The Prairie Immersion program at Spring Creek Prairie is like a language immersion program for the statewide 4th grade Nebraska history curriculum, but it’s immersion into the setting of the past. It’s one thing to be able to recall historic names and dates, but quite another to experience the natural environment and feel its effects.
“Some of them are really interested in the history, but everybody gets something out of being outside,” volunteer Discovery Leader Sam Armstrong said. “As long as they’re outside and enjoying and making memories of the prairie, making connections, that’s my main goal.”
She describes one student having an epiphany with wide eyes and a big grin: standing in a wagon rut and realizing out loud that history happened right there in that spot.
“We learn about bug, plants, and have reflection time, but really focus on getting them out there physically. We talk about the animals, we don’t always see them, but there are very interesting things that they have never seen before, they are very curious and that’s always fun,” says Sam Armstrong.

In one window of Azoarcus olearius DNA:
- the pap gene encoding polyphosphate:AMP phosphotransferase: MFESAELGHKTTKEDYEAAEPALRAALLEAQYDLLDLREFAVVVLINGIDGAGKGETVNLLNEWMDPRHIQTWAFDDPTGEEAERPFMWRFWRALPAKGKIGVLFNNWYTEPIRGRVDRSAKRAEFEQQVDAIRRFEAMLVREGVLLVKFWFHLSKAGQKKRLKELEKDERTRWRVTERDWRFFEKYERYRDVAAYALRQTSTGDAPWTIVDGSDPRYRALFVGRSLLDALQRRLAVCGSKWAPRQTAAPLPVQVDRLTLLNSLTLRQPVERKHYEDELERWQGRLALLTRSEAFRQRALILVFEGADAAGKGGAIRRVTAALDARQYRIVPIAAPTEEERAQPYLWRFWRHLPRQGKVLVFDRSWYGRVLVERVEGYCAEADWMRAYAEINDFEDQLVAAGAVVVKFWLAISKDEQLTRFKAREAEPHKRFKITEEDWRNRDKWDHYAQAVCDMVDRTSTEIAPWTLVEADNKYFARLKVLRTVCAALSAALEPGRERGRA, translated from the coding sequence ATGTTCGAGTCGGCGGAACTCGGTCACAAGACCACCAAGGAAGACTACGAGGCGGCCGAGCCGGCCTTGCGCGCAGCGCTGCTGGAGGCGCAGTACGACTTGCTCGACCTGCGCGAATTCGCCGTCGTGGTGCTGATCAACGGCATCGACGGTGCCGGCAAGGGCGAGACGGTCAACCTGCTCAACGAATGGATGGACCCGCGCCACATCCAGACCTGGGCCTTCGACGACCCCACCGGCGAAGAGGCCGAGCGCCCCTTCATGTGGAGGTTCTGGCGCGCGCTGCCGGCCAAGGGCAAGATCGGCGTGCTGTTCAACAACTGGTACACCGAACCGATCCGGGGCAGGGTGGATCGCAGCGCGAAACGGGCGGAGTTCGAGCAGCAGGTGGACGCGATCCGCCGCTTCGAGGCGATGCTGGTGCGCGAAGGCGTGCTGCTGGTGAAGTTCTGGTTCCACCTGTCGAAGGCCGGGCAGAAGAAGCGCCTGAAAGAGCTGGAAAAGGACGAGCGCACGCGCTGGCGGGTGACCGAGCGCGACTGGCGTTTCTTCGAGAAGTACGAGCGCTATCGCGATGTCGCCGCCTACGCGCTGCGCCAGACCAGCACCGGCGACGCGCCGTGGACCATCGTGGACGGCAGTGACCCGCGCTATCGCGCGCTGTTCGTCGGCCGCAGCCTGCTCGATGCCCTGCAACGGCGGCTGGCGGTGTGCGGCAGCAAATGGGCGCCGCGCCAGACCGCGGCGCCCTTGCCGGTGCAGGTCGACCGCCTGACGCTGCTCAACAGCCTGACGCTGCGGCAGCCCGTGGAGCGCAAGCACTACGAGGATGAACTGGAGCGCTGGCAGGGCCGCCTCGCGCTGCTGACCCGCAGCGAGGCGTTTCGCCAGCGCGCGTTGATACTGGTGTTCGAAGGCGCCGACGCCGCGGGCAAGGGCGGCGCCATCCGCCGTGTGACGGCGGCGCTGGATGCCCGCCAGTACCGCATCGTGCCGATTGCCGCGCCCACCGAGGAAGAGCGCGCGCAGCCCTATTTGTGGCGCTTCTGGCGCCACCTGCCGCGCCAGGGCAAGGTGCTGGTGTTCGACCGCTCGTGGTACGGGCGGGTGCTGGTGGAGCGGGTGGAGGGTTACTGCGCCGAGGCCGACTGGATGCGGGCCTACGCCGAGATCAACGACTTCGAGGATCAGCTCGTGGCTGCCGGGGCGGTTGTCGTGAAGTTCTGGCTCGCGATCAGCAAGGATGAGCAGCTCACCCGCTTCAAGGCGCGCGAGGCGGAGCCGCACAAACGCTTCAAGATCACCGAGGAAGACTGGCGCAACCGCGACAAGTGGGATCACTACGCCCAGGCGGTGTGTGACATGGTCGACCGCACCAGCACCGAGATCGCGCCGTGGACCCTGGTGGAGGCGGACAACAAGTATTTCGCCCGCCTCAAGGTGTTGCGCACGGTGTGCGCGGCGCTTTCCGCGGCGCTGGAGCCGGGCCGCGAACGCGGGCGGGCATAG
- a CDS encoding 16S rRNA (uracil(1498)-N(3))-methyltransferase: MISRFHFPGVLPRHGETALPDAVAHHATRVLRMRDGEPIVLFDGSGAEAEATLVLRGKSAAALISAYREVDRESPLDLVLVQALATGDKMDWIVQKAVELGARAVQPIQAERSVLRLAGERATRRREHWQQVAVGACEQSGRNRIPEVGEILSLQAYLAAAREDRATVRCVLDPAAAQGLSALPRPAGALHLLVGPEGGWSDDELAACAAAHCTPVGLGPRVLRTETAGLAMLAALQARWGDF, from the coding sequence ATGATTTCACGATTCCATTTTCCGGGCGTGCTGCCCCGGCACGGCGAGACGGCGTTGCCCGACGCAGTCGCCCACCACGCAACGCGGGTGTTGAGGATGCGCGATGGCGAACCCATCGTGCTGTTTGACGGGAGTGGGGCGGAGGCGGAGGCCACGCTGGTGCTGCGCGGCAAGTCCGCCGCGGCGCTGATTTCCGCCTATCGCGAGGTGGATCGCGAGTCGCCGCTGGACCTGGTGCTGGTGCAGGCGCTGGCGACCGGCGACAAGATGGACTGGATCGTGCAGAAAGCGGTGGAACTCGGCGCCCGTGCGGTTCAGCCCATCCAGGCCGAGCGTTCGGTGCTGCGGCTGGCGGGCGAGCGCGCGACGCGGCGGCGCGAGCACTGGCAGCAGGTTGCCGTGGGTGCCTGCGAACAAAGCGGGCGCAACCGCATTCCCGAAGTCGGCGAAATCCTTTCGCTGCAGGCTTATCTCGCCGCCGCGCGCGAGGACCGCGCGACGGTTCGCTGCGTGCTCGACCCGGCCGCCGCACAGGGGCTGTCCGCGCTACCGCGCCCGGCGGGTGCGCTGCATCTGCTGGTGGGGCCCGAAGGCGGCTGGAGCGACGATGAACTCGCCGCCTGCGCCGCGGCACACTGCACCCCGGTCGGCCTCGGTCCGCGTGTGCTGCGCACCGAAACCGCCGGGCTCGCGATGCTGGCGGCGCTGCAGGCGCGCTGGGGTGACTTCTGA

“They want to know the names of every single thing,” adds Bella Devney, also a student volunteer. “They come in wanting a lot of facts, but what we try to do is let them explore and make their own discoveries.”
Devney, a junior Environmental Studies major at UNL, says she was thinking about a minor in Environmental Education, but decided getting experience with education programs would be more beneficial.
“I’m surprised every day. School groups come with all different levels of knowledge, different levels of excitement,” she said.
Sam Armstrong says she did a lot of online research to find a volunteer program that would be a good fit for her; she wanted a center that focuses on conservation, but had seasonal work and a flexible schedule for students. Armstrong has also led summer camps at the Henry Doorly Zoo. What sets Spring Creek Prairie apart – besides the prairie itself of course – is the enthusiasm of the people.
“This is a beautiful place and everyone is surprised by what we have here,” Armstrong said. “It’s great to drive out, watching the city disappear behind you and coming out to so much space and just slowing down…This is a very unique organization in the sense of community and culture, very positive and nurturing. Everyone here has this passion, and when you work where your passion is everyone around you can feel it.”